In the new Broadway musical, currently playing at the Nederlander Theatre, audiences are able to listen as each of the four that make up what would be known as the ‘Million Dollar Quartet’ — the real-life name given to the recording that surfaced after the 1956 gathering at Sun Studios — play through their early hits and argue over contractual disputes with the man behind the magic, record producer Sam Phillips. All of the actors starring in this musical have mastered the energy and sound behind their characters without becoming a complete parody.  Taking on a role like Perkins, as performed by Robert Britton Lyons, might not be as difficult, seeing how the musician didn’t become a cultural phenomenon like Presley — now a fixture of Las Vegas impersonations — but even Eddie Clendening (Presley) keeps most of the schtick out, as do Lance Guest as Cash and Levi Kreis as Lewis.  The energy these four actors, singers and musicians — they all play their own instruments — put fourth each night in ‘Million Dollar Quartet’ is enough to get the foot tapping and hands clapping. After all, a musical including such hit songs as “Blue Suede Shoes,” “Folsom Prison Blues,” “Hound Dog” and “Great Balls of Fire” couldn’t succeed without an authentic sound.  And, unlike last season’s ‘Rock of Ages,’ ‘Million Dollar Quartet’ is a juke-box-musical that uses its music not only to entertain, which it successfully does, but also to educate on rock’s birth on radio. While Presley, Cash, Lewis and Perkins are the names sure to drive audiences to the theatre, the man that tied this star-studded quartet together deserves equal billing, as both historically and in this musical, Sam Phillips — smoothly played by Hunter Foster — was the man with the vision.  He gave all of these once unknown artists a break.  Without him, there is no telling what modern music would have sounded like, or what Broadway would sound like, as Green Day and their peers wouldn’t have had such strong musical roots to grow from. One can only hope that the future crop of Broadway producers has as Phillips amongst them, because just like the music industry needed someone to take a chance on a bunch of southern rockers in the 1950s, Broadway needs to begin taking more chances on new kinds of musicals.  While ‘American Idiot’ shows the future of Broadway musicals, ‘Million Dollar Quartet’ provides the backstory to the long hard journey that the music industry took to get us to this point.  Here’s hoping U2 can swoop in next season with ‘Spider-Man’ the musical and reaffirm that rock music belongs on Broadway.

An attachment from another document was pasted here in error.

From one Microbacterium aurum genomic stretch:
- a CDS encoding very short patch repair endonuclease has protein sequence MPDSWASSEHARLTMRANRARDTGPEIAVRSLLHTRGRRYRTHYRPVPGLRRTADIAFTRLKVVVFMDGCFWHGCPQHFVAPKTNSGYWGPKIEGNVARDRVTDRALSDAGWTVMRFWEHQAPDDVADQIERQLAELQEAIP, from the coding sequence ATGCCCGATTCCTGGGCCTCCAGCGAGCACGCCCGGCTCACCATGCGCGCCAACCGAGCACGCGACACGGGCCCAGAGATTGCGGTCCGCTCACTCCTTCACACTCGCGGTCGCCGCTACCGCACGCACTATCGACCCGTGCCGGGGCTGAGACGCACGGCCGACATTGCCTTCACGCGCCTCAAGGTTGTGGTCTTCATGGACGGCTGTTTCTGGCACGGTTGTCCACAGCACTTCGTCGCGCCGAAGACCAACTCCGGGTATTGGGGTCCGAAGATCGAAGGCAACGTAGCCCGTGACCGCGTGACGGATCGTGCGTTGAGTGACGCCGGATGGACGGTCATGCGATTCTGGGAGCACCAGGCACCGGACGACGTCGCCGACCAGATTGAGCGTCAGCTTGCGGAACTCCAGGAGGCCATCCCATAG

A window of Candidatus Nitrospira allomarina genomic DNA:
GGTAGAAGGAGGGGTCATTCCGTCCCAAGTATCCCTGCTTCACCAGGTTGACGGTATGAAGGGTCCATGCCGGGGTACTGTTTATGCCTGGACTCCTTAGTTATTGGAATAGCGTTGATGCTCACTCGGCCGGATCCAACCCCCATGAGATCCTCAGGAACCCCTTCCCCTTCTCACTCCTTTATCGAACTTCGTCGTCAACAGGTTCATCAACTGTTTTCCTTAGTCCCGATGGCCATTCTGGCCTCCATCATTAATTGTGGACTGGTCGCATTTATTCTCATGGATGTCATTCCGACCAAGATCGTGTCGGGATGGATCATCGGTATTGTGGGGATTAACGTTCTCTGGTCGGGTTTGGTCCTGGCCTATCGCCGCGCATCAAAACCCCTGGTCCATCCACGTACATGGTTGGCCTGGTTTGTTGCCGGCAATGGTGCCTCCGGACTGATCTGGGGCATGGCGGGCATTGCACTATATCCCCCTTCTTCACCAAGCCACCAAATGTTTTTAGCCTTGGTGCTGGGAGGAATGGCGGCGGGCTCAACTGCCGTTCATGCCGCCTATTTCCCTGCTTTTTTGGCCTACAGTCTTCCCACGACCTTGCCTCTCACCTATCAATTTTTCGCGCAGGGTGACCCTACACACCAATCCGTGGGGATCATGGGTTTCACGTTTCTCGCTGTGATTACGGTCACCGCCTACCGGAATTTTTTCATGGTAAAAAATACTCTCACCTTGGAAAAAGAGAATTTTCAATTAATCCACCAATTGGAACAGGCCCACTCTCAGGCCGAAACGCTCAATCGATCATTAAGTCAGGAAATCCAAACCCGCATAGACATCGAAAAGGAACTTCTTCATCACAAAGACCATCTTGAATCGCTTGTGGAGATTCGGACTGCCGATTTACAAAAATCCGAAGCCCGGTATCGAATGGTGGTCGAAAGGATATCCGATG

9 thoughts on “Music’s Past and Future Meet on Broadway

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